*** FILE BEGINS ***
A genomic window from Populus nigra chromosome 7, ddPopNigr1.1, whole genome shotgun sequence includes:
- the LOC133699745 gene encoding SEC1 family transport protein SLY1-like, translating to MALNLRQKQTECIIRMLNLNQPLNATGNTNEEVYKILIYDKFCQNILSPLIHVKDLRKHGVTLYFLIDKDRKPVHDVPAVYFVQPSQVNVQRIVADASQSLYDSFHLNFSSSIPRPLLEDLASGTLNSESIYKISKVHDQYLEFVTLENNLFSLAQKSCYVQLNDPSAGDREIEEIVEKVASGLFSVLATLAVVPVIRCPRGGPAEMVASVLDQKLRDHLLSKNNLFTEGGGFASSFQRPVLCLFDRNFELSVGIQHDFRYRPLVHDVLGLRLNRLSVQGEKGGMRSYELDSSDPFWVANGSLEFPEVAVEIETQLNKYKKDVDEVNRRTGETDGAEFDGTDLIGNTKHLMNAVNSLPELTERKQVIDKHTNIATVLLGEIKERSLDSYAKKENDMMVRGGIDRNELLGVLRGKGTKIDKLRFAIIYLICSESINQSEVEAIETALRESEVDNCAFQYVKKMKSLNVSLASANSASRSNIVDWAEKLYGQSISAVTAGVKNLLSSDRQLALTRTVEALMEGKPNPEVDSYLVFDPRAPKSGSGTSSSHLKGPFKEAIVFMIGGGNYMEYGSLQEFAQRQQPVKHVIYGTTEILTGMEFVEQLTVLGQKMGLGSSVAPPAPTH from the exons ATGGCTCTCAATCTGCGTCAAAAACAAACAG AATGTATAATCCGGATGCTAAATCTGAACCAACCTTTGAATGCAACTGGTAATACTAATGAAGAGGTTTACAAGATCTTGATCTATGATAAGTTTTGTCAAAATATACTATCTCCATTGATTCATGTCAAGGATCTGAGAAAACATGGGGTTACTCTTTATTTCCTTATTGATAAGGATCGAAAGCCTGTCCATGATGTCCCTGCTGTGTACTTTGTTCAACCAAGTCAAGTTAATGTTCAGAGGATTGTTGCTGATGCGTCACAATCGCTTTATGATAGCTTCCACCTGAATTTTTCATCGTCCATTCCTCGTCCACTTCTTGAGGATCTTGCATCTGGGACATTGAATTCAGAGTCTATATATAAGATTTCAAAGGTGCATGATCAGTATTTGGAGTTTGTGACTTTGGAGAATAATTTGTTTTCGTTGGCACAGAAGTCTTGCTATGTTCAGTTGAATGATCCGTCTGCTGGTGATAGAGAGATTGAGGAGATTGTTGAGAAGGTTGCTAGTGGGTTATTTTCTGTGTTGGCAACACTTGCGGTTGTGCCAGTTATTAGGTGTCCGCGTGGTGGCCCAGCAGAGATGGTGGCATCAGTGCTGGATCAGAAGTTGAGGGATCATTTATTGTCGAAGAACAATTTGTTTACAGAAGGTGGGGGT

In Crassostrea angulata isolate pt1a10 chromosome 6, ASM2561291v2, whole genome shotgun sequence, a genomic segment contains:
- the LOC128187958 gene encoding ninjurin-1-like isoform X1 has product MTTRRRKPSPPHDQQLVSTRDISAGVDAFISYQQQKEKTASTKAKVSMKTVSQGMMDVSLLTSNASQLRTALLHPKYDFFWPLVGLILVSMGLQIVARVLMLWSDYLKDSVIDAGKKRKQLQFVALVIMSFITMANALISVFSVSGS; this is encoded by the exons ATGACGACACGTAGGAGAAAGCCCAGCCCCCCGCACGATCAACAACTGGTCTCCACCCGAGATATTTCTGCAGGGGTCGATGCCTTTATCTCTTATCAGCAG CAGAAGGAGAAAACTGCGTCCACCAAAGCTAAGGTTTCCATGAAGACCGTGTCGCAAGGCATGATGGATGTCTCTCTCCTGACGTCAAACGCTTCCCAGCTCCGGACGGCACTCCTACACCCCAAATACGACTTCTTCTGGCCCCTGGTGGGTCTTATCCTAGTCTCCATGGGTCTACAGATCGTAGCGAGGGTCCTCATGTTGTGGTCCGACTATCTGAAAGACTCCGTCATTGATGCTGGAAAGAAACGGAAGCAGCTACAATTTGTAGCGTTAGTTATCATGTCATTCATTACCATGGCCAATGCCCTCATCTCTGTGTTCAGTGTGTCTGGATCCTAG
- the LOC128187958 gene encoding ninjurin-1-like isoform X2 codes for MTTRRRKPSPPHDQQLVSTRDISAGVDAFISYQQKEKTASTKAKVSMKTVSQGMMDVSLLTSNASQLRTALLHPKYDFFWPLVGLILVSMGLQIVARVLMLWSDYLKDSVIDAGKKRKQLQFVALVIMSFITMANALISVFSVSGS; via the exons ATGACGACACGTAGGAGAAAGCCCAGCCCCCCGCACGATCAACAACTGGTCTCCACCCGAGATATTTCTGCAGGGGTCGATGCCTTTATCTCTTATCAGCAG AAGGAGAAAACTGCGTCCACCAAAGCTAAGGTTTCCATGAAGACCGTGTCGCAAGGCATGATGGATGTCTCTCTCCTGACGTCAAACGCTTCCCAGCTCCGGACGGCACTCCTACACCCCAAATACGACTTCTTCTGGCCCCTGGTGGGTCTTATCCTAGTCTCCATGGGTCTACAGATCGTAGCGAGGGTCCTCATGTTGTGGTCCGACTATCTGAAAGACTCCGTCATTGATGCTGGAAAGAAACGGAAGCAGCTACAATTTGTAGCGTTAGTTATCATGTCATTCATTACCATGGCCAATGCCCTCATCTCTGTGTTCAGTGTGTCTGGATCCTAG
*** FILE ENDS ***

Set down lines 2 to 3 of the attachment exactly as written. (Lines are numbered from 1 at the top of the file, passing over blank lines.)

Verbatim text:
- the LOC133699745 gene encoding SEC1 family transport protein SLY1-like, translating to MALNLRQKQTECIIRMLNLNQPLNATGNTNEEVYKILIYDKFCQNILSPLIHVKDLRKHGVTLYFLIDKDRKPVHDVPAVYFVQPSQVNVQRIVADASQSLYDSFHLNFSSSIPRPLLEDLASGTLNSESIYKISKVHDQYLEFVTLENNLFSLAQKSCYVQLNDPSAGDREIEEIVEKVASGLFSVLATLAVVPVIRCPRGGPAEMVASVLDQKLRDHLLSKNNLFTEGGGFASSFQRPVLCLFDRNFELSVGIQHDFRYRPLVHDVLGLRLNRLSVQGEKGGMRSYELDSSDPFWVANGSLEFPEVAVEIETQLNKYKKDVDEVNRRTGETDGAEFDGTDLIGNTKHLMNAVNSLPELTERKQVIDKHTNIATVLLGEIKERSLDSYAKKENDMMVRGGIDRNELLGVLRGKGTKIDKLRFAIIYLICSESINQSEVEAIETALRESEVDNCAFQYVKKMKSLNVSLASANSASRSNIVDWAEKLYGQSISAVTAGVKNLLSSDRQLALTRTVEALMEGKPNPEVDSYLVFDPRAPKSGSGTSSSHLKGPFKEAIVFMIGGGNYMEYGSLQEFAQRQQPVKHVIYGTTEILTGMEFVEQLTVLGQKMGLGSSVAPPAPTH from the exons ATGGCTCTCAATCTGCGTCAAAAACAAACAG AATGTATAATCCGGATGCTAAATCTGAACCAACCTTTGAATGCAACTGGTAATACTAATGAAGAGGTTTACAAGATCTTGATCTATGATAAGTTTTGTCAAAATATACTATCTCCATTGATTCATGTCAAGGATCTGAGAAAACATGGGGTTACTCTTTATTTCCTTATTGATAAGGATCGAAAGCCTGTCCATGATGTCCCTGCTGTGTACTTTGTTCAACCAAGTCAAGTTAATGTTCAGAGGATTGTTGCTGATGCGTCACAATCGCTTTATGATAGCTTCCACCTGAATTTTTCATCGTCCATTCCTCGTCCACTTCTTGAGGATCTTGCATCTGGGACATTGAATTCAGAGTCTATATATAAGATTTCAAAGGTGCATGATCAGTATTTGGAGTTTGTGACTTTGGAGAATAATTTGTTTTCGTTGGCACAGAAGTCTTGCTATGTTCAGTTGAATGATCCGTCTGCTGGTGATAGAGAGATTGAGGAGATTGTTGAGAAGGTTGCTAGTGGGTTATTTTCTGTGTTGGCAACACTTGCGGTTGTGCCAGTTATTAGGTGTCCGCGTGGTGGCCCAGCAGAGATGGTGGCATCAGTGCTGGATCAGAAGTTGAGGGATCATTTATTGTCGAAGAACAATTTGTTTACAGAAGGTGGGGGT

In Crassostrea angulata isolate pt1a10 chromosome 6, ASM2561291v2, whole genome shotgun sequence, a genomic segment contains: